He coughed. "It's about Lucy."

A buzzing started in my brain and drifted over my body like a swarm of locusts. I had better shit to do with my time — like sleep. He was calling, waking me up, for someone I didn't even know? "Lucy who?"

"Lucy," his pause weighted the air, "my daughter."

Someone sucked all the oxygen out of my lungs with a shop-vac. I bent at the waist, doubled over. A long time ago, Will and I had been great friends. I hadn't spoken to him in who knew how long. It had been before I'd entered seminary for sure. Still though, I didn't even know he was married, but then, maybe he wasn't. Stuff wasn't all that cut and dry these days. "I," starting awkwardly, I took a breath to center and tried again, "I didn't know you had a daughter, Will."

"Aw, hell." A thud reverberated over the line. "Shit. Has it been that long?"

I rolled my eyes. Yes, you idiot, it's been years. "Yes, it's been that long."

"Well damn, but ah," he said and honked his nose as he blew it into the phone. "I have a question."

One or many, I wondered, but said simply, "Okay."

"My daughter needs help, and I don't know what to do."

Not a question. I wiped my eyes with the back of my hand, trying to rub the sleep out of them. "What's going on, Will?"

He took a deep breath then hit me with the two ton question he had failed to speak earlier. "Do you still believe?"

My brows wrinkled together. A common habit. My mother used to comment on it all the time. It irritated the hell out of me. But this shit with Will wasn't making any sense. "What are you talking about?"

"God. I'm talking about God."

Oh Christ. I hadn't been asked that question for a long time. Ten years at least. And, then, it hadn't been a very happy occasion. "Yes, I still believe."

Another shaking breath told me this wasn't going to go well. "Can I meet you somewhere?"

I sat up straighter. Somehow, I had a feeling this could easily turn into one of those stories I would tell at the local bar so people could laugh over drinks. "Now?"

"Please, Jimmy. I know this is a lot to ask, but I'm desperate."

I rolled my head to stare at the ceiling. My breath escaped out of my lungs in a hiss. My shoulders slumped. Any chance at sleep disappeared. I was going to kick myself, but I couldn't avoid the inevitable. "Where are you?"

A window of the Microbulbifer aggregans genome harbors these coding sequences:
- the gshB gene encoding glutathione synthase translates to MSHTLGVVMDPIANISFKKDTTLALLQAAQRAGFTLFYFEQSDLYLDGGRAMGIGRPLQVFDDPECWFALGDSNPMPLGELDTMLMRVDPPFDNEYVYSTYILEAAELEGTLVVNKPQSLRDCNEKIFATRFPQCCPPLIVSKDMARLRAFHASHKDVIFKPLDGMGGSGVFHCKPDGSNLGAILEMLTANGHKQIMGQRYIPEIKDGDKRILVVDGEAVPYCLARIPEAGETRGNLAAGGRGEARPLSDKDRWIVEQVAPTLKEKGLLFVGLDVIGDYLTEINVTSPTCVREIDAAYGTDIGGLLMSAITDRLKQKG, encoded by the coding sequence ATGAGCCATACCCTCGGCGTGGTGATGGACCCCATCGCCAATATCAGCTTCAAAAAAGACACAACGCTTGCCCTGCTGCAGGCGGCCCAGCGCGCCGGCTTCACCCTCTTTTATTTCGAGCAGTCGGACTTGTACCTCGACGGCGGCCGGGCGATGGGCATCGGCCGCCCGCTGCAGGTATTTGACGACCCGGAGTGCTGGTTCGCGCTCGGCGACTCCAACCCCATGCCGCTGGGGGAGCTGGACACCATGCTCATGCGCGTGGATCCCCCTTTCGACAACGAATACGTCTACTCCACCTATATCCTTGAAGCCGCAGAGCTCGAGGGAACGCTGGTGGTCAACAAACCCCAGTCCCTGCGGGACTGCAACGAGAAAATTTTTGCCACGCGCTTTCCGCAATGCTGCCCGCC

"Sitting in your driveway."

I snatched the phone away from my mouth. "Are you shitting me?" I jumped up and pulled back the curtain next to the bed. Sure enough, a green Toyota 4Runner that had seen better days sat idle in the driveway. I waved, let the curtain fall, and hung up the phone.

Damn creepy. My insides churned like I'd walked off a roller coaster. Something was wrong about this whole situation. Someone I hadn't talked to in over fifteen years randomly showing up at my house in the middle of the night?

I dropped the phone on my bed. "Hell." Bed looked good right now, going downstairs didn't. I left my room, stumbling. When I hit the bottom step, I turned on the hallway light. It bathed the room in a harsh yellow glow that stung my eyes. As I opened the front door, he stood there, blonde hair mussed, face white, hands shaking. What had happened to him?

"Come in," I said.

He stepped over the threshold and the wooden floor popped. We both jumped.

"Don't worry about it. It's an old house." It still left me uneasy. That floor had never popped there before. The over-active imagination I had wanted to cue in the creepy music.

He hobbled in and headed straight to my living room. Narrowly avoiding my pile of books, he plopped in my old brown recliner. I shuffled my feet on the brown shag carpet, dreading this conversation. I sat opposite him on the sofa.

"I'm scared, Jimmy." He blurted it out with nothing to back it up.

I shook my head. "I'm not trying to be cruel here, but what's that got to do with me?"